Con 2

Sanctuary policies defy federal laws to which state and local governments are bound. 8 U.S. Code § 1373 states that “a Federal, State, or local government entity or official may not prohibit, or in any way restrict, any government entity or official from sending to, or receiving from, the Immigration and Naturalization Service information regarding the citizenship or immigration status, lawful or unlawful, of any individual.” [5] The Department of Justice requires that most recipients of federal grant money certify their compliance with all federal laws. [4][6] Sanctuary cities, by not asking about, recording, and submitting to the federal government the immigration statuses of residents, are violating federal law and the rules for getting federal grant money.
Pro 3

Sanctuary cities are needed to protect undocumented immigrants against federal immigration laws. Many people state that the federal immigration deportation policies are unjust because they target undocumented immigrants indiscriminately, deport people who have lived in the United States since childhood, deport people who have committed no crimes, separate families, and cause people to live in constant fear of deportation and its devastating consequences. Libby Schaaf, Mayor of Oakland, CA, said, “I like to compare this to conscientious objector status. We are not going to use our resources to enforce what we believe are unjust immigration laws.” [11]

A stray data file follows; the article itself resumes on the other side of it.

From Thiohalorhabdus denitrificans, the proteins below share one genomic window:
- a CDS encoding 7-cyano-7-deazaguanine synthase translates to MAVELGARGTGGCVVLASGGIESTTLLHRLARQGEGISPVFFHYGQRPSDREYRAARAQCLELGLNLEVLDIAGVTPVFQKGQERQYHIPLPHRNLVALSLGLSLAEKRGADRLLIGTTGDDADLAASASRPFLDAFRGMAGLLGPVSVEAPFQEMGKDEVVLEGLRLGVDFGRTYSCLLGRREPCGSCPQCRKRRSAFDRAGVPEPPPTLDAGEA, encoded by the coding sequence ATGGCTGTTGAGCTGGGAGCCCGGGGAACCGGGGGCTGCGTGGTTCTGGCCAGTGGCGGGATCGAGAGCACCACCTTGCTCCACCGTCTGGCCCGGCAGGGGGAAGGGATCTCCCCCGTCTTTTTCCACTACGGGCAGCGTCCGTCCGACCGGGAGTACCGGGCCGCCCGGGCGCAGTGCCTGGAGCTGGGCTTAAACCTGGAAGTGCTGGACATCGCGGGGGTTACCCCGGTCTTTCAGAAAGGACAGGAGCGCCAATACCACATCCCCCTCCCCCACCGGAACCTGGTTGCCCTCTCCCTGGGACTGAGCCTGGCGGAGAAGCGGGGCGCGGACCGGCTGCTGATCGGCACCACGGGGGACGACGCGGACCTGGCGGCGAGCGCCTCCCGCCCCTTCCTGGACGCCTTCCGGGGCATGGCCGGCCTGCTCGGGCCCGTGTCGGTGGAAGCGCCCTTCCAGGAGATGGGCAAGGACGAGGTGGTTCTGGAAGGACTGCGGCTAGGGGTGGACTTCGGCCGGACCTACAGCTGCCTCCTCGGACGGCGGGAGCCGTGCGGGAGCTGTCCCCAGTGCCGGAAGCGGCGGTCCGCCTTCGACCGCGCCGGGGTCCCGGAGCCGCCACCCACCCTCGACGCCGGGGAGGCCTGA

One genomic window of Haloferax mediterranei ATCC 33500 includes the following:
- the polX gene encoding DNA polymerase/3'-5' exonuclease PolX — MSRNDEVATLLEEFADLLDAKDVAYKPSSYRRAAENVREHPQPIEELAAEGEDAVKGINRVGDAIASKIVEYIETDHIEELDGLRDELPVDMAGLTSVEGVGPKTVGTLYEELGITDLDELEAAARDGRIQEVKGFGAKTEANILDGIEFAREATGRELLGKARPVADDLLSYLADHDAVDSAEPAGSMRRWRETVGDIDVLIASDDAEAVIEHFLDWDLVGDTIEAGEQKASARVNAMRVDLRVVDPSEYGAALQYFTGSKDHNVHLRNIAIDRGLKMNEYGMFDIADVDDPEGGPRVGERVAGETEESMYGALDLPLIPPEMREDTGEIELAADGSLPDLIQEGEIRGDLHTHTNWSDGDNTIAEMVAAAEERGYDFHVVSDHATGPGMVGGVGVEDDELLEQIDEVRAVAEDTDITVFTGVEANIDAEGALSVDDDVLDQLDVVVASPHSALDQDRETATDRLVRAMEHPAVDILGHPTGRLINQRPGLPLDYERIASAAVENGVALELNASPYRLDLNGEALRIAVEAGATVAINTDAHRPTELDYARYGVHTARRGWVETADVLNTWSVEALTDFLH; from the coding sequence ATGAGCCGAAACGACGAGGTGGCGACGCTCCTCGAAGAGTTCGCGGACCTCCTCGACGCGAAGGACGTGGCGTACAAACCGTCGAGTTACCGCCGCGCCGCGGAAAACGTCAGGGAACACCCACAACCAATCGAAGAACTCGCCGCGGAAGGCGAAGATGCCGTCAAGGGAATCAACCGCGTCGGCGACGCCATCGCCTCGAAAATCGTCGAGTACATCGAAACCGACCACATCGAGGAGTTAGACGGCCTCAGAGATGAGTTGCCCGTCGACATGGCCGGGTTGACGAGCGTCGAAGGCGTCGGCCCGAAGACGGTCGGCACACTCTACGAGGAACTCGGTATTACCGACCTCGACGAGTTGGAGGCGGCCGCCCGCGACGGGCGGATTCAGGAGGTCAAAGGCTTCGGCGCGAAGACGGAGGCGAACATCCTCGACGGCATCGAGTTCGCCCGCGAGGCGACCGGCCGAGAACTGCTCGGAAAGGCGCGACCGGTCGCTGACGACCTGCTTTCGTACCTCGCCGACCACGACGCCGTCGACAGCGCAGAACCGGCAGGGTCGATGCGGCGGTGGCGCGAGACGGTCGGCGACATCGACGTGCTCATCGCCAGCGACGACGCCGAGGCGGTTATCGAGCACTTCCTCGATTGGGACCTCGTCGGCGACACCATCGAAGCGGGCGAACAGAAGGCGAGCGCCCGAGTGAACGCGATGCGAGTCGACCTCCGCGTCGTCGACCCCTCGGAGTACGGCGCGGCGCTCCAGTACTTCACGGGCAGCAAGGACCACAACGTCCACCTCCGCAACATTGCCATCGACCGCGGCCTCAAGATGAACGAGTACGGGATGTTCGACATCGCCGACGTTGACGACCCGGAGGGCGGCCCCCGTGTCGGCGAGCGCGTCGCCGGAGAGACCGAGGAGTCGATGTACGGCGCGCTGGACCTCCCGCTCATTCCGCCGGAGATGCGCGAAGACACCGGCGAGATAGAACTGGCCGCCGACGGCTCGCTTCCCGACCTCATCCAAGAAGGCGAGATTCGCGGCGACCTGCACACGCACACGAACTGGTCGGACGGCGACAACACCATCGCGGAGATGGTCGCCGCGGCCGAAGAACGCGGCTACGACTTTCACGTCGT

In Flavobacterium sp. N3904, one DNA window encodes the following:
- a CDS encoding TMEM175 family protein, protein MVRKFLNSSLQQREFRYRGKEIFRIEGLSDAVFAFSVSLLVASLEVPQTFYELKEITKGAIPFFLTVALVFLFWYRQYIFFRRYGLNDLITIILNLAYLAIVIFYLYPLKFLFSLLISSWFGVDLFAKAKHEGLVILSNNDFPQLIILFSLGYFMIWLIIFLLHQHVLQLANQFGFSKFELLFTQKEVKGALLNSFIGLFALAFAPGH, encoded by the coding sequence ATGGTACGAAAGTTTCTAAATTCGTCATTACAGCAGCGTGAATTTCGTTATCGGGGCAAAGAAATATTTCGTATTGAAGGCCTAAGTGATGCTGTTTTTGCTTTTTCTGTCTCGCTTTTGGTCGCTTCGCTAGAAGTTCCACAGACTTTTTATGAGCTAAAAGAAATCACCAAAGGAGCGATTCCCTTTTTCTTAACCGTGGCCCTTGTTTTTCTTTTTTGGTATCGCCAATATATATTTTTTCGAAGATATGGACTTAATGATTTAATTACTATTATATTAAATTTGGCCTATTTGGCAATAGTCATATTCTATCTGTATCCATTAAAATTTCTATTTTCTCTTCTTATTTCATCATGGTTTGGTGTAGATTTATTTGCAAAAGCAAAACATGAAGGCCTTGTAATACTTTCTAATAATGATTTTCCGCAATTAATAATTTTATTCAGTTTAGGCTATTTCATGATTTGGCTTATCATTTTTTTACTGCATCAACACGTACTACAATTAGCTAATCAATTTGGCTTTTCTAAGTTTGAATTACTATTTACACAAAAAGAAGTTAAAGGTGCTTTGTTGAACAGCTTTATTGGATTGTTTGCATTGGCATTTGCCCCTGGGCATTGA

Con 3

Sanctuary policies prevent local and state police officers from doing their jobs. Sanctuary policies prevent police from investigating, questioning, and arresting people who have broken federal immigration law. Many crimes, violent and otherwise, could be prevented if local law enforcement in sanctuary cities could arrest undocumented immigrants for their first crime on US soil—illegal entry into the country—and turn them over to federal law enforcement. [14] According to Heather Mac Donald, JD, Thomas W. Smith Fellow at the Manhattan Institute, many Salvadorian gang members living in Los Angeles entered the United States illegally, but because of sanctuary policies, LA police officers cannot arrest the undocumented immigrants for illegal entry. Instead, law enforcement has to wait for a second crime to be committed to get the criminals off the street. [14]

New York City, a sanctuary city
Source: Ivan2010, “Manhattan, New York City,” Wikipedia.org, Aug. 14, 2015



  1. Peter Mancina, “In the Spirit of Sanctuary: Sanctuary-City Policy Advocacy and the Production of Sanctuary-Power in San Francisco, California,” vanderbilt.edu, Aug. 2016
  2. Matthew Green and Jessica Carlton, “What Are Sanctuary Cities and How Are They Bracing for Trump’s Proposed Immigration Crackdown?,” kqed.org, Nov. 17, 2016
  3. Jasmine C. Lee, Rudy Omri, and Julia Preston, “What Are Sanctuary Cities?,” nytimes.com, Sep. 3, 2016